Can You Adjust A 20/40 Pressure Switch To 40/60

Do you want to know how to adjust the settings on a pressure switch? Can you adjust a 20/40 pressure switch to 40/60?

Pressure switches are adjustable and are a great help to actively control any mechanical or pneumatic pressure. But make sure to disconnect the power and turn off any breaker that is providing power to the pressure switch and the pump before you adjust it.

In this article, we will discuss whether you can adjust pressure levels to various degrees. Keep reading to know more.

Can You Adjust A 20/40 Pressure Switch To 40/60?

A member of the Home Improvement Stack Exchange confirms that,

You can raise the pressure switch points by adjusting the pressure switch. It’s not uncommon to run at 60/40, and 70/50 is also possible.

But The limiting factors are:

Your pressure switch (though as Ed says, most go to 90 or so)

The fixtures in your house. Toilet valves in particular can start to leak at higher pressures, and the next big one would be connections made using compression fittings and smaller tubing like fridges, ice makers, and humidifiers.

Your well pump. It may not be powerful enough to reach the cut-off pressure, or it may take an excessively long time.

To maintain a steady mechanical pressure, you need to adjust the pressure switch. But some factory pre-set pressure switches are not adjustable. You can only adjust the standard ones that remain stable afterward.

PSI is an indicator to accurately measure the pneumatic pressure and hydraulic pressure of a pressure switch. For example- irrigation pumps and jet pumps have a typical 20/40 setting, whereas submersible pumps have 40/60 PSI.

Now, if you want to make a jet pump work like a submersible pump, that, in most cases, is impossible. But in some cases, you can do that without any problem. Specifically, the standard pressure switches are adjustable.

What Does 20/40 Pressure Switch Mean?

20/40 Pressure Switch Mean

A hydraulic pressure switch used in a water system either has a differential switch or a vacuum switch. Here, we are talking about the differential switch that measures the hydraulic pressure by regulating between two different pre-set points. The switch produces an electric signal when it reaches the points and automatically turns on and off.

And PSI is an imperial measurement system that indicates pounds per square inch pressure for gases and liquids. Since we are discussing the water pressure today, the normal residential water pressure is between 30 and 80 PSI. Here, 30 is the cut-on pressure, or the low pressure that turns the switch on, and 80 is the cut-off pressure, or the high pressure that turns the pump off.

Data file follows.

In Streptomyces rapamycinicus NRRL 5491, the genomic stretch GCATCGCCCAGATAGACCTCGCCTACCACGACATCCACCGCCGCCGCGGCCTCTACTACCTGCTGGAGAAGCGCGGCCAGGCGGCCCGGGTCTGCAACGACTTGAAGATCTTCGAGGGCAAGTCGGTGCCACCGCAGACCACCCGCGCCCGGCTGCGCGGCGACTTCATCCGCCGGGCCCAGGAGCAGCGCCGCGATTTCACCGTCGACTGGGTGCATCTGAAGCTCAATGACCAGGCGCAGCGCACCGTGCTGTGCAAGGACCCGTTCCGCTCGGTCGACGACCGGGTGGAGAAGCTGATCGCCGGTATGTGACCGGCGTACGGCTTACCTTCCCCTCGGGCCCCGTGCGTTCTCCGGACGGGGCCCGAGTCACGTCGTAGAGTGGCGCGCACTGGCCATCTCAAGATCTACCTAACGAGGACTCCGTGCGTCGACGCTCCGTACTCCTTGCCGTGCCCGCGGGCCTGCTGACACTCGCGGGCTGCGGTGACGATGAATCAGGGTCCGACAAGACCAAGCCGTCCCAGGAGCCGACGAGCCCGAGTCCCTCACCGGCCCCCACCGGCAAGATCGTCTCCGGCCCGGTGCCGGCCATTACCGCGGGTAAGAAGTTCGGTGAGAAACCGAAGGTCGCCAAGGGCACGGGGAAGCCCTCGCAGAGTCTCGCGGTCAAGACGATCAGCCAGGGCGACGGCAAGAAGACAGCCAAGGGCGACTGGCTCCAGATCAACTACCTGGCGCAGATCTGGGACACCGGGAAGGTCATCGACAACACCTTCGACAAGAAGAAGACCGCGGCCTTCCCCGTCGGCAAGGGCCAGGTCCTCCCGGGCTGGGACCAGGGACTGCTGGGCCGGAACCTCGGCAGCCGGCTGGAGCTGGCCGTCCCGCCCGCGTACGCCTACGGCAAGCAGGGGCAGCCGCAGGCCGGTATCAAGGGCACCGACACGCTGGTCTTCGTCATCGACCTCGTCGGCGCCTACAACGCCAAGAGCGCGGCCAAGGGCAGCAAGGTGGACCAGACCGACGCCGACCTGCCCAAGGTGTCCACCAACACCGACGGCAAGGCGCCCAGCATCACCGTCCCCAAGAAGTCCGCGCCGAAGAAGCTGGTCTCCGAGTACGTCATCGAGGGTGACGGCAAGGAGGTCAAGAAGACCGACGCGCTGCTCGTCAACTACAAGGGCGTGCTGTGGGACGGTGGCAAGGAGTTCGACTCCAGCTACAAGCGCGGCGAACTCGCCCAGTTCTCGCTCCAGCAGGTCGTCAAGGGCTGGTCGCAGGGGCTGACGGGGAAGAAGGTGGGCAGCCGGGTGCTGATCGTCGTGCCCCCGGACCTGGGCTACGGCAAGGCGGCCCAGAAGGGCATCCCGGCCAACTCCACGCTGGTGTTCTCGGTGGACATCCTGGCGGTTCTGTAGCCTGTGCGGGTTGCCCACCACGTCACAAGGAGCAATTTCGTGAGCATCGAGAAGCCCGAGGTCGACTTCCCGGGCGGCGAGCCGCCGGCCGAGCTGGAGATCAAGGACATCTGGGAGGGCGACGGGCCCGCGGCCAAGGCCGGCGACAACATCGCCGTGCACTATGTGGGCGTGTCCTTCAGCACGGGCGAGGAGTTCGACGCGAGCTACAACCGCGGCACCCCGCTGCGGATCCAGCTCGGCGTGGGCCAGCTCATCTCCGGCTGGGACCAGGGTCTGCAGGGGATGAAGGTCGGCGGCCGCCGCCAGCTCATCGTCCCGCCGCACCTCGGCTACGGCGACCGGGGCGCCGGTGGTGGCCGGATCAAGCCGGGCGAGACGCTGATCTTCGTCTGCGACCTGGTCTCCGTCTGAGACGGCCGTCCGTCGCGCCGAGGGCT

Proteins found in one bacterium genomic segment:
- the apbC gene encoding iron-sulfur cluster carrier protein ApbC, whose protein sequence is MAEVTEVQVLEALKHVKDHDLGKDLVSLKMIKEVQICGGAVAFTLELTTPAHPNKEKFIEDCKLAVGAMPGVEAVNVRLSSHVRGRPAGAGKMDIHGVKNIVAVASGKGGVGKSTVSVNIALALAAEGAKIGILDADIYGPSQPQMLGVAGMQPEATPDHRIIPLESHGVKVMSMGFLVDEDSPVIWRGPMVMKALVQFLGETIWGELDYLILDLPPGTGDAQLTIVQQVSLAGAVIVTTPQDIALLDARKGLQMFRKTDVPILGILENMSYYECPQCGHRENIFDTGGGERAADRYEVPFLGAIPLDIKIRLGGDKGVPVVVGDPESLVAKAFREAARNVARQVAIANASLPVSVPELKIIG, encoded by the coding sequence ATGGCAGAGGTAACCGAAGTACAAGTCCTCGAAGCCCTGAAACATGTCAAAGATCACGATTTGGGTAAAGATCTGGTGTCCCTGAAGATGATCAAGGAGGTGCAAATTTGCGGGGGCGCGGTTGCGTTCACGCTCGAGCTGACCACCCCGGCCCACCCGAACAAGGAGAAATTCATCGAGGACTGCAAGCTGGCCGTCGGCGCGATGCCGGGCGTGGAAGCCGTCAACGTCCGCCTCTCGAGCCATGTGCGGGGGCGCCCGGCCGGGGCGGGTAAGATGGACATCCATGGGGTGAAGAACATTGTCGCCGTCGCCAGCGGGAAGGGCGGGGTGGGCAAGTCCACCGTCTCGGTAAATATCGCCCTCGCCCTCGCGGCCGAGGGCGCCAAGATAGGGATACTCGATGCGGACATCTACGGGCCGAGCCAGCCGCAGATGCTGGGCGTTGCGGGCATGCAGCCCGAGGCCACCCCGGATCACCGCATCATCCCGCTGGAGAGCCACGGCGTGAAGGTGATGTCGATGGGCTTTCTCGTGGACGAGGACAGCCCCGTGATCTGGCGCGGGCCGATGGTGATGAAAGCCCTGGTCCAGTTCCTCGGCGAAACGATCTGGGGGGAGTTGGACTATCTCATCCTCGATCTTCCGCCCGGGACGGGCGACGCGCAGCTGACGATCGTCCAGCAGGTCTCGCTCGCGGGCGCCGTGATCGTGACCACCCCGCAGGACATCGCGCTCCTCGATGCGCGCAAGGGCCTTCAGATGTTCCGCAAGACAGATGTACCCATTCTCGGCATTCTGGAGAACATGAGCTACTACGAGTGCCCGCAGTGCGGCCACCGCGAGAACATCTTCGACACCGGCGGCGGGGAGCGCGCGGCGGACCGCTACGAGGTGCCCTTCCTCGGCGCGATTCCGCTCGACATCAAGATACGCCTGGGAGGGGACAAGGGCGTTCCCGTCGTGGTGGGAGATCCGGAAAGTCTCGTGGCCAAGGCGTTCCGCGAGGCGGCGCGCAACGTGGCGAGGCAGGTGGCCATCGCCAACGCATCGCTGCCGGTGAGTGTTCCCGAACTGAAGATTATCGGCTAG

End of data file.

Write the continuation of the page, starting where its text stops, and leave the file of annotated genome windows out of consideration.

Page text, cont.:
Now, when a pressure switch reads 20/40 PSI, it means 20 is the cut-on pressure at which the pump starts, and 40 is the cut-off pressure at which the pump turns off. Jet pumps and irrigation pumps that have less horsepower usually run in these settings. You can find the factory pre-set settings inside the pressure switch cover or under the pump box.

What Happens If You Adjust The 20/40 To 40/60 Pressure?

One member of the forum DoItYourself says,

“You cannot use a 20/40 pressure switch as-is to operate at 60 PSI. Unless you can adjust the pressure switch to cut out (stop) the pump at 60 PSI at which time the switch becomes a 40/60 (or 20/60 or something in between) switch. For most systems the switch should be or set to be with cut in pressure about 2/3 the cut out pressure.”

Ideally, the cut-in point of most water pressure switches must be set at 2/3 of the cut-out pressure. Increasing the water pressure in a pressure switch will not necessarily increase the water-pulling capability of your water pump. The recommended home water pressure should be between 40 and 60 PSI (pounds per square inch) which never should exceed 60 PSI, a breach of which will significantly damage your home’s water system.

Moreover, you can not use a 20/40 pressure switch to operate at 40/60 PSI unless the pressure switch is adjustable, which in most cases, it is.

So, adjusting a 20/40 pressure switch at 40/60 is possible when it is not factory-set. Otherwise, you can not change the pre-set, or it may start dripping because the system can not handle it and may even split up.

Frequently Asked Questions (FAQs)

Can I adjust the pressure switch?

If the pressure switch is not factory-set, you can adjust it at a preferred level.

Can I adjust a 30/50 pressure switch to 40/60?

The problem with a 30/50 pressure switch is that it can not handle an overdose of adjustment. Most 30/50 pressure switches can bear the pressure without an issue when adjusted to 40/60. However, if the system is a factory pre-set, then you can not change the pressure to whatever adjustment you like. It will only stress the whole system and may even split up.

Can a 20/40 pressure switch be adjusted to 30/50?

Since most pressure switches are adjustable, you can adjust a 20/40 pressure switch to 30/50 without any issue. However, if the pressure points are fixed on your system, then you should avoid adjusting them to prevent dripping.

Final Thoughts

Can you adjust a 20/40 pressure switch to 40/60? As we have learned from this discussion, it is possible to change the pressure point of a pressure switch as required when it does not have a factory pre-set. In most pressure pumps, the pressure switch is adjustable a little without doing any harm to the system. So, a 20/40 pressure switch can be adjusted to 40/60 in that case.

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